Bad Boys, Bad Boys: Put an end to the show COPS
Here's the message we sent to our members. After you’ve read it, please add your voice.
Dear ColorOfChange.org member,
Twenty-five years ago, George H.W. Bush’s infamous Willie Horton ad1 and the media frenzy surrounding the crack epidemic2 combined to put a definitively Black face on the "War on Crime." When brand-new TV network FOX was faced with a writers’ strike, owner Rupert Murdoch bet on an unscripted, super low-budget pilot3 that tapped into white audiences’ fears and preconceptions of Black criminality. The "reality" show COPS was born — and over the ensuing decades, the trendsetting series has radically altered what we see on TV.4
Today, the COPS formula — which relies heavily on degradation and mockery of suspects, presumption of guilt, and audience identification with unfailingly “good guy” police protagonists — hasn’t changed a bit, despite a marked, bipartisan shift away from broken “tough on crime” policies in recent years.5 The show’s creator himself admits that COPS’ singular focus on making arrests, particularly for nonviolent drug offenses, wastes scarce public resources and contributes to massive overincarceration.6
While we can only imagine what might have been had COPS never made it to air in the ’80s, we can take action today to ensure that this relic is finally dropped from FOX’s lineup, by letting its advertisers know we demand an end to these distorted, dehumanizing portrayals that exploit and endanger our communities. FOX programming executives will be meeting shortly to determine whether to renew the show for another season, and they need to hear from you.
For years, media corporations like FOX and the producers of COPS have built a profit model around the fiction of so-called “reality” television. Although marketed as unbiased, COPS actually offers a highly filtered version of crime and the criminal justice system — a “reality” where the police are always competent, crime-solving heroes and where the bad boys always get caught.7
When COPS launched in 1989, it quickly came under criticism for its intentional focus on Black and Latino neighborhoods and its highly selective portrayal of race. Content analysis performed in the mid-nineties revealed that "reality" crime programs like COPS tend to over-represent whites as police officers and under-represent Blacks and Latinos as authority figures, while also under-representing whites and over-representing people of color as criminals. In addition, with producers dependent upon the voluntary cooperation and approval of police departments, footage that casts officers in a negative light — including recorded portrayals of overtly racist behavior — never air.8
Instead, viewers tune in weekly to "ride along" with police and root against a rotating cast of nameless — sometimes faceless — street crime suspects.9 With such a narrow range of Black characters and personalities in primetime, the negative perceptions and distorted images presented by shows like COPS create an atmosphere of suspicion that desensitizes and conditions audiences to view harsher punishments and police misconduct — including police brutality and unconstitutional searches — as acceptable.10 Research shows that these images linger in the subconscious of viewers, creating "unconscious attitudes" and "implicit biases" about both race and class.11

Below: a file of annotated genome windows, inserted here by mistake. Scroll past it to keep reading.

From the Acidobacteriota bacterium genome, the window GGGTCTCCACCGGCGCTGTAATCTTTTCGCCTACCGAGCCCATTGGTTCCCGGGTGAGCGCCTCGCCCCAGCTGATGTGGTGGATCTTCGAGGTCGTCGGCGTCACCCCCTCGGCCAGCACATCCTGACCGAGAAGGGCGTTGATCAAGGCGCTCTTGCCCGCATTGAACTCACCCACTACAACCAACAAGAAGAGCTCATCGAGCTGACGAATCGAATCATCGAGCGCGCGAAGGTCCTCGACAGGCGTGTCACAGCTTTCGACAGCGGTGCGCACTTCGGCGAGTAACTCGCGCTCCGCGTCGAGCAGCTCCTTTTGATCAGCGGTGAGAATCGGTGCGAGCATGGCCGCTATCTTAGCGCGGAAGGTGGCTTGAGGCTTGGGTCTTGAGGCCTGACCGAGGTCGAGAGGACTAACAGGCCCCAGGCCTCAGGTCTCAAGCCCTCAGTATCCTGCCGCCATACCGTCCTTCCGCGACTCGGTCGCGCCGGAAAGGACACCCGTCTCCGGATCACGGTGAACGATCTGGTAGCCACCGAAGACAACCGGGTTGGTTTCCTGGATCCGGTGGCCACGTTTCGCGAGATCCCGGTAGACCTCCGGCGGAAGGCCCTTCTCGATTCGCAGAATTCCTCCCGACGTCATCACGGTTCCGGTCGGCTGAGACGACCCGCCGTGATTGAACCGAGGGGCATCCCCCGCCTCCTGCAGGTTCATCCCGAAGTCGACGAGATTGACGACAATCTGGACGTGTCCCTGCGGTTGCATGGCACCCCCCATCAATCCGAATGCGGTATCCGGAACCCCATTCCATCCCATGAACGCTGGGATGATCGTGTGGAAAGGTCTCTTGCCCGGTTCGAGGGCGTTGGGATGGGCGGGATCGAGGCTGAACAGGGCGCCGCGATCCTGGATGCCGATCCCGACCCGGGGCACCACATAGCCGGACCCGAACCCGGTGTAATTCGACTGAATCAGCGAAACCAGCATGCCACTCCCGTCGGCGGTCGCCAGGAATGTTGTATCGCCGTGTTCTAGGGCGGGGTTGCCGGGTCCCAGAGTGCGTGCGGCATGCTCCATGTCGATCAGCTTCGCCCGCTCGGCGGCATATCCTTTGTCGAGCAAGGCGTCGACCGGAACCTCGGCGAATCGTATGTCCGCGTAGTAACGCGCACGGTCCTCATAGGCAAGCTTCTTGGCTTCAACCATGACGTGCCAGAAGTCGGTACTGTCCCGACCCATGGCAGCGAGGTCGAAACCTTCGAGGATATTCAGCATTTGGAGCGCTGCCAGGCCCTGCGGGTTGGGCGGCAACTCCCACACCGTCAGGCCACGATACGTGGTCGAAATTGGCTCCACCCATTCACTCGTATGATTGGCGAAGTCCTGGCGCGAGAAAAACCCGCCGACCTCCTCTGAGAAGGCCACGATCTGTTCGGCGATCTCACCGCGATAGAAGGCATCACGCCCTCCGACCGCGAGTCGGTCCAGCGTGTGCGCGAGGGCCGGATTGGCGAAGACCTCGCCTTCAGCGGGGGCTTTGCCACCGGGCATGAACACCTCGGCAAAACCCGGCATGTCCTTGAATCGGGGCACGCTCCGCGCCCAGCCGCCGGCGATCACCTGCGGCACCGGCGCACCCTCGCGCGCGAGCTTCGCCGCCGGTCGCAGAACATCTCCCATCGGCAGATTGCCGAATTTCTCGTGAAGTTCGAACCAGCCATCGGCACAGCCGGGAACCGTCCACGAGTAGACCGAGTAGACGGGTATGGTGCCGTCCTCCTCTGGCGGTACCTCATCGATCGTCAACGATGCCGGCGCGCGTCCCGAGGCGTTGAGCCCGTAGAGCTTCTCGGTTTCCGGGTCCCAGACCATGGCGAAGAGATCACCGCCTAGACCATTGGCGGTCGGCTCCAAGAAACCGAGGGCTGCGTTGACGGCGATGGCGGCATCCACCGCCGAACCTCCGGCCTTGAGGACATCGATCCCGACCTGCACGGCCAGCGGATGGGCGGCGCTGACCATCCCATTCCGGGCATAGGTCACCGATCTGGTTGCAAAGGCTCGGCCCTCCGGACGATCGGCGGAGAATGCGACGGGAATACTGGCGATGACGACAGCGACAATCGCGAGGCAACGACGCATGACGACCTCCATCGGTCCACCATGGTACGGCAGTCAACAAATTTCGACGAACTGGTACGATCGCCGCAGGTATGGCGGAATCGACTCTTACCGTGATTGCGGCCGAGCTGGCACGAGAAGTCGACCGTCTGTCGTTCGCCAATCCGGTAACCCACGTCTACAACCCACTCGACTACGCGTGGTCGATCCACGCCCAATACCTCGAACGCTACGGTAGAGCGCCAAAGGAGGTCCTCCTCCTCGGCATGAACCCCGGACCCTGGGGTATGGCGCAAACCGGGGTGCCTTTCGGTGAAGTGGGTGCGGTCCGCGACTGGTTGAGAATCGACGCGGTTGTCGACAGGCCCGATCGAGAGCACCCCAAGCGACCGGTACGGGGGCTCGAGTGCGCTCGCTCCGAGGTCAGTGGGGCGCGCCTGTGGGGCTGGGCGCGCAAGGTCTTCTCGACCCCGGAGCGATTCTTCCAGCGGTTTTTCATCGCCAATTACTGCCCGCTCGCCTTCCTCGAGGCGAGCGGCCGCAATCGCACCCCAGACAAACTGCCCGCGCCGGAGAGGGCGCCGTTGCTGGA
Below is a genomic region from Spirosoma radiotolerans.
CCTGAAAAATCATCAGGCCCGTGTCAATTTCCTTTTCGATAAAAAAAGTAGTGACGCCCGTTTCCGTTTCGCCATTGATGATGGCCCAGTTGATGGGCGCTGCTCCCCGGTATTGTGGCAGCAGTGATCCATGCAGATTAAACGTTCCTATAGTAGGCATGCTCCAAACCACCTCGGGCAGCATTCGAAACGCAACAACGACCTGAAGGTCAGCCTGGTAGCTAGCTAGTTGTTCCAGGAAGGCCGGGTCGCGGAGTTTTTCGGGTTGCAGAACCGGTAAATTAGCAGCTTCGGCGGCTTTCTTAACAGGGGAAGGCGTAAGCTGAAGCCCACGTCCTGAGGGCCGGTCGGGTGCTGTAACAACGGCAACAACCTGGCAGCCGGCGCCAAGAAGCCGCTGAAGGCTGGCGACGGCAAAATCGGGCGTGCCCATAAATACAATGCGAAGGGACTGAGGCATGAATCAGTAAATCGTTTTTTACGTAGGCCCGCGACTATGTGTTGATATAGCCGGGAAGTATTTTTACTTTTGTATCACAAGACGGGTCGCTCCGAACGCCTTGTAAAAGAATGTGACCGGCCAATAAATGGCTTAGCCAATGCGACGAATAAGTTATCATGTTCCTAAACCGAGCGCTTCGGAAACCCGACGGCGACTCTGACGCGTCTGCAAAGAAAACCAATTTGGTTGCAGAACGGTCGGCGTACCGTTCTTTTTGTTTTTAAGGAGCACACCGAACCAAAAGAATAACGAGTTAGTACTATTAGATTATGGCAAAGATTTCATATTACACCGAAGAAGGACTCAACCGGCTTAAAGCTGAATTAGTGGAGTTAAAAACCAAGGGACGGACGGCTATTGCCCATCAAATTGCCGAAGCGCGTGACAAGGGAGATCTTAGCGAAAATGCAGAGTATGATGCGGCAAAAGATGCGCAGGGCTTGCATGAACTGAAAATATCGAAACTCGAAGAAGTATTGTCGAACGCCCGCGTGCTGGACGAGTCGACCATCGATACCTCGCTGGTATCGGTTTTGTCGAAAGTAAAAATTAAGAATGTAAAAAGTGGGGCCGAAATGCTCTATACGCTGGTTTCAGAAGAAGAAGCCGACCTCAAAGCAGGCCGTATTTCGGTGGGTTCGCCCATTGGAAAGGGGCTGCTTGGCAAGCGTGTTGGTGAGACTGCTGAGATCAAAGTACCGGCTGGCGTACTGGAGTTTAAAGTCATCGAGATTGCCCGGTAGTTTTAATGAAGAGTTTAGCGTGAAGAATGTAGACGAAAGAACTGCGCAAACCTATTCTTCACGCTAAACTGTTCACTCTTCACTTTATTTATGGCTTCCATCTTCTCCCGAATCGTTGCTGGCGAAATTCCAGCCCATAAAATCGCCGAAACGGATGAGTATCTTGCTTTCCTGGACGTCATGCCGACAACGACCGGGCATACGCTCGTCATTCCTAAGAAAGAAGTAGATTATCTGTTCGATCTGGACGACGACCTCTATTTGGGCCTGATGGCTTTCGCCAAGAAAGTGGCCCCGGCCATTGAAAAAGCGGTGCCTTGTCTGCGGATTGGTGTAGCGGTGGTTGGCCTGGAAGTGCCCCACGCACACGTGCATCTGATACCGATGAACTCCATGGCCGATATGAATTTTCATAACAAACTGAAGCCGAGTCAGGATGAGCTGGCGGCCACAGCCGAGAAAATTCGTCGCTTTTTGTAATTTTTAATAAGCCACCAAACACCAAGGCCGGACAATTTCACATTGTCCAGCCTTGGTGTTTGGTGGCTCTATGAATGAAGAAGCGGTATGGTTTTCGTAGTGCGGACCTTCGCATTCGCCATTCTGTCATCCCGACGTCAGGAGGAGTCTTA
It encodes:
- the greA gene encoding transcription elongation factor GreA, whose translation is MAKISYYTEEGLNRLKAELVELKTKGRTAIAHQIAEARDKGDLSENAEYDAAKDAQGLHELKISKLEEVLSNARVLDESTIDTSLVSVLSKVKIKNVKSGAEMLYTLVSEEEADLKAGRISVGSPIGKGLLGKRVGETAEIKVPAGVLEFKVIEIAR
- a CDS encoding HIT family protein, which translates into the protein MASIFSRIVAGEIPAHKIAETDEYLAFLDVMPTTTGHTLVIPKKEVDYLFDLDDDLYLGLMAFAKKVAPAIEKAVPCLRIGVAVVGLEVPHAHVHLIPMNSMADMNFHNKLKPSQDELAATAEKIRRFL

According to researchers, repeated, distorted media representations "create attitudinal effects ranging from general antagonism towards [B]lack men and boys, to higher tolerance for race-based socioeconomic disparities...and public support for punitive approaches to problems."12 Against the real-world backdrop of an American culture that views young men like Trayvon Martin and Jordan Russell Davis with suspicion — and "places like New York, where there were 700,000 incidents of 'stop and frisk' by police officers in 2011 alone, most of them targeting Black and Hispanic males" — the stakes couldn't be higher.13
Down from 45 episodes in prior years, FOX ordered just 16 episodes of COPS this season, regularly preempting the "reality" series with sports programming that is more attractive to advertisers. Adding your voice to this campaign will help us push these companies to do the right thing and drop COPS for good. Together we can put industry decisionmakers on notice that continuing to invest in programming that exploits our communities will hurt their reputation with consumers, and send a broader message to Hollywood and producers of reality programming that we expect better.
Thanks and Peace,
--Rashad, Arisha, Matt, Aimée, Kim, Fanna and the rest of the ColorOfChange.org team
February 1st, 2015
Help support our work. ColorOfChange.org is powered by YOU—your energy and dollars. We take no money from lobbyists or large corporations that don’t share our values, and our tiny staff ensures your contributions go a long way.
1. “Two Political Ads Share More Than Fame and Controversy,” Washington Post, 09-07-04
2. “The New Jim Crow: How the War on Drugs Gave Birth to a Permanent American Undercaste,” Huffington Post, 03-08-10
3. “Bad Boys=Big Money,” Broadcasting & Cable, 07-31-05
4. “Squad Cars, Sirens and Gangs, and the Cameras That Love Them,” New York Times, 01-16-11
5. “State budget crises push sentencing reforms,” Associated Press, 04-02-11
6. “Like the 10 O’Clock News, ‘Cops’ Endures,” New York Times, 09-09-07
7. "How television influences social institutions: the case of policing and criminal justice," Aaron Doyle, 10-01-00
8. See reference 7.
9. See reference 7.
10. "'COPS' at 25: The popular reality series confronts an 'uncertain and problematic' future," The American Conservative, 01-15-13
11. "Opportunity for Black Men and Boys: Public Opinion, Media Depictions, and Media Consumption" (.pdf), The Opportunity Agenda, 10-01-11
12. See reference 11.
13. See reference 10.